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New Information about Cogs and Medieval Naval Logistics from an Eyewitness Crusade Chronicle, De intinere navali
By Dana Cushing
Avista Forum Journal, Vol.20 (2010)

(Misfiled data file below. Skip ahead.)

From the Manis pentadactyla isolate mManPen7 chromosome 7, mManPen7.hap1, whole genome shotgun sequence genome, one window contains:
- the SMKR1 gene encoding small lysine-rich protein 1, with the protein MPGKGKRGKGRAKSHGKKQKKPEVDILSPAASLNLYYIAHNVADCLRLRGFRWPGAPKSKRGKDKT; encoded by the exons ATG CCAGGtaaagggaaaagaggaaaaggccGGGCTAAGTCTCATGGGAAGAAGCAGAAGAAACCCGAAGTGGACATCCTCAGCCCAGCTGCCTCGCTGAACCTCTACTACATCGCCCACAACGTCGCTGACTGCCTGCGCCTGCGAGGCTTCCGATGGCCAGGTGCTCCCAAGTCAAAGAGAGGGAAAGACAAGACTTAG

Introduction: Imagine standing before the scaffolding of a church in the mercantile village of Blexen, on the German Atlantic coast. It is the evening of 22 April 1189. In the harbour, three ships of a new design called “cogs” have recently arrived from Bremen, a gift from the Holy Roman Emperor to his loyalists to facilitate their participation in his Crusade. Now unfurling their sails and raising anchor to join these vessels are eight cogs from Lubeck, Oldenburg, and towns along the Wesser, the Elbe, and even the Baltic Sea coasts. Some 470 Crusaders are putting the final touches on two years of preparation, now entrusting their lives to these cogs – made of oak and iron, with strong ropes spun of local moss – tonight setting sail for England, en route to fulfil their sacred vows in the Holy Land.